And speaking of the future brings me to my third area of thankfulness. I am so grateful for the days to come. They are all in God’s hands, and I trust Him. I commit the unknown future to the well-known God, Who said in Jeremiah 29:11, “For I know the plans I have for you… plans to prosper you and not to harm you, plans to give you hope and a future.” As the days are revealed, He will provide the wisdom and grace to handle each one. I am sure of it.
While Thanksgiving Day comes once a year, taking a few minutes to thank God for all He has done should be daily. “Give thanks to the Lord for He is good. His love endures forever.” Psalm 136:1

Ronny may be reached at

Thursday, November 11, 2010

Leave a Legacy

Although I don’t dwell there, it’s not unusual for me to reflect upon the past. Planting flowers brings back happy memories of my grandmother and her love of the garden. Old, and even recent, photographs cause me to smile as I remember the occasion which provoked the click of the camera lens. And when I’m in a tight spot, I remember the many times God has either rescued me, or given me grace to endure.
Lately, I’ve found myself swimming in two different streams of thought. I’ve been reflecting on the history of my hometown, Reserve, Louisiana, and planning for the future as I contemplate the letter I will place in the 50 Year Time Capsule.
Reserve is in the midst of a Sesquicentennial Celebration, the 150th anniversary of its founding. The past has been remembered through a Lecture Series and a documentary which weaves historic photographs and interviews into a film sure to be viewed and enjoyed for years to come. (The film will be televised on WLAE, Saturday, November 13, at 9:00 p.m.)Believing there is no better way to preserve the history of Reserve than by transferring it to the future generation, the Sesquicentennial Committee sponsored an Educator’s Workshop which encouraged the inclusion of oral history projects in the classroom. Our personal histories should be passed on to those who follow in our footsteps.
A Fun Day is planned to celebrate the present with the best of Reserve’s food and music, along with games and activities for the next generation. This event, on Sunday, November 14, at Regala Park, from 11:00 a.m. until 5:00 p.m., is also the event at which a letter and photo may be submitted for the Time Capsule. And here’s where this column takes a peek into my home.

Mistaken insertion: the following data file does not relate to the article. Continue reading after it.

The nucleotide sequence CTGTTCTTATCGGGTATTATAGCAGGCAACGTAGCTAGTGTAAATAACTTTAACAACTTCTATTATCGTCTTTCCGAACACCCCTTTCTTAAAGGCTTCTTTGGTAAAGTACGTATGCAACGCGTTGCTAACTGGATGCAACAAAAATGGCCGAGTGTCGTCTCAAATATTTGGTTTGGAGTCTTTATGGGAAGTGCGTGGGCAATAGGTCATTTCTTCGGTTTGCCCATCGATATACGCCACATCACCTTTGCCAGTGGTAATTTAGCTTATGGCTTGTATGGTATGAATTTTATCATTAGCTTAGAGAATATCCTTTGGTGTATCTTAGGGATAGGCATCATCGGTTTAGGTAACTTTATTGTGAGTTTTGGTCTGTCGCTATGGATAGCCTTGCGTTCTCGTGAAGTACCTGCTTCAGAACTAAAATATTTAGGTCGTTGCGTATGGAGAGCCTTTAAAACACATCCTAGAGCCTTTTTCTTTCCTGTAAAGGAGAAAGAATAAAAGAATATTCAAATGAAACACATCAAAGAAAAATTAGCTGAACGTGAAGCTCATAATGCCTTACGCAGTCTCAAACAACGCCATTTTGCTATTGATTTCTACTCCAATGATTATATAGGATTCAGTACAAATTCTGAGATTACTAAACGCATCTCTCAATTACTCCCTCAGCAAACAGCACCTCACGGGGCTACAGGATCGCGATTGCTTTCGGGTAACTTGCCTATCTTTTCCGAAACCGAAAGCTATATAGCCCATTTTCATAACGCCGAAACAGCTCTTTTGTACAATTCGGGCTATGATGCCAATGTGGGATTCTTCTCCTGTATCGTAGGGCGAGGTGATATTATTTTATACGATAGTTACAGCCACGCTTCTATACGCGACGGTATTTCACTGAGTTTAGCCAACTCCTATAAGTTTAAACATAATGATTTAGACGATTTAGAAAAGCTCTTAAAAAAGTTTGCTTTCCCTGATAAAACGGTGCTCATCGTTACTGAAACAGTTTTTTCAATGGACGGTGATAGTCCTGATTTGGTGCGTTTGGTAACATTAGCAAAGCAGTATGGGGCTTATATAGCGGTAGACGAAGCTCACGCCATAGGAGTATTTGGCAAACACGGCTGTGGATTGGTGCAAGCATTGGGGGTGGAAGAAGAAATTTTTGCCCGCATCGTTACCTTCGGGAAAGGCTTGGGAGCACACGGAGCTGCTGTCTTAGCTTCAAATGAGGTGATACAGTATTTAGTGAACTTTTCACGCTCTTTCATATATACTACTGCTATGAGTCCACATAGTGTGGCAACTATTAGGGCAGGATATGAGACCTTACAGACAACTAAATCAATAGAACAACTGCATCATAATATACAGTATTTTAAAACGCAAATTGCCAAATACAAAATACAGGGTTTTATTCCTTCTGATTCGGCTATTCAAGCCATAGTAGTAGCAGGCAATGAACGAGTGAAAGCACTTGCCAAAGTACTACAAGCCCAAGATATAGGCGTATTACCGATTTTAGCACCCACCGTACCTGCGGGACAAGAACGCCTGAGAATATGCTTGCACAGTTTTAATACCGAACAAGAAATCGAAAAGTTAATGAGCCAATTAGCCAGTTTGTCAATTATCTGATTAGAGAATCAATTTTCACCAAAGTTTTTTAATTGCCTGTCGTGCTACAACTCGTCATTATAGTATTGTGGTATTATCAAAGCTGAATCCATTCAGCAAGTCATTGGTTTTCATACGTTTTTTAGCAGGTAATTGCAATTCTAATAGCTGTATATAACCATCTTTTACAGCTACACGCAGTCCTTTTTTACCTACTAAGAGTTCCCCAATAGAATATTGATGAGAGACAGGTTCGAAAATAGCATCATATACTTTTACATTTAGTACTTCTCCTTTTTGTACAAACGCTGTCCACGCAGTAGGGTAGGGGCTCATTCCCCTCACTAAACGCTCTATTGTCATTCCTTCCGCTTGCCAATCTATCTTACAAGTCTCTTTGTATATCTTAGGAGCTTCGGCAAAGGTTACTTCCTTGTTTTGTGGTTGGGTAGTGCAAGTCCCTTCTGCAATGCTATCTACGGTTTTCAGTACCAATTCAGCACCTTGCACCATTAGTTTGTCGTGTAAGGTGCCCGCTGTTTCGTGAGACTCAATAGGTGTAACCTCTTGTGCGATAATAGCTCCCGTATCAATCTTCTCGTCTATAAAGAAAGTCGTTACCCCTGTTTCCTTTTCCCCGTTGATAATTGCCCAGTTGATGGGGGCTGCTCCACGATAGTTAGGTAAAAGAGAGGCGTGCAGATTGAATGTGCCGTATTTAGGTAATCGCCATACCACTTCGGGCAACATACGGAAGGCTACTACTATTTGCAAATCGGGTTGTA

Always the planner, I wanted to be sure my children would attend the opening of the Time Capsule. I asked each of them to make a mental note to show up in 50 years so they could read my letter.
I phoned Monique at work to inform her of the event scheduled to take place in 2060. “I don’t know,” she said, “that’s a big commitment.” She thinks that’s a big commitment?! She’s in the midst of planning a wedding!
Elise took my request quite seriously, and responded, “When I’m 69? I hope I remember! What if I forget? Tell Victoria to remind me! Where will it be?”
Lauren and Victoria were together when I told them the news. “I really don’t think I’ll remember,” Victoria instantly said. She asked her sister, “Lauren, will you remind me?”
“Yes,” Lauren assured her, “I’ll pick you up. We can go together.” I hope they remember to include Elise.
My parents just happened to walk into my kitchen right after I asked Geoff to prioritize this event. “Mom, we talk so much,” he said, “Can’t you tell me everything you want to say right now?”
Turning to my Dad, who is near the age Geoff will be when the Time Capsule is opened, I asked, “What would it mean to you to read a 50 year old letter from your parents right now?” For a man of many words, my Dad found none with which to form a response. Sometimes the absence of words relays more emotion than the most eloquent of speeches.
Although I will add a letter to the Time Capsule, I’d like to warn, I mean, assure Geoff of my intention to tell him everything I need to right now. It’s part of my response to something I read years ago. “If you were going to die soon, who would you call? What would you say? Why are you waiting?”
Ronny may be reached at

Thursday, November 4, 2010

Made Any Pearls Lately?

Life’s full of surprises for someone like me. I buy, then hide gifts, and eventually discover them. Recently I was excited to find another one while cleaning out my desk. I quickly lifted the lid of the small white box to expose a double strand of pearls. Instantly I remembered buying the necklace for Victoria’s 13th birthday. Or the Christmas she was 13. Let’s just say I remembered part of the reason for the purchase.
What type of child wants pearls when she’s 13? The type who relaxes by listening to classical music, and who, for her 10th birthday, wanted and received a mixer, cake decorating kit, and various baking accessories so she would be ready to run a restaurant. Victoria and her cousin, Tiffani, dreamed of the day they would open BananaWasps, the name they chose since Applebee’s was already taken. This is my Victoria.
As I looked at the pearls, I was faced with a decision. Give them to her immediately as an early (or three years late) birthday gift, or keep them until the actual celebration? Not trusting myself to find them again, I called Victoria into my room.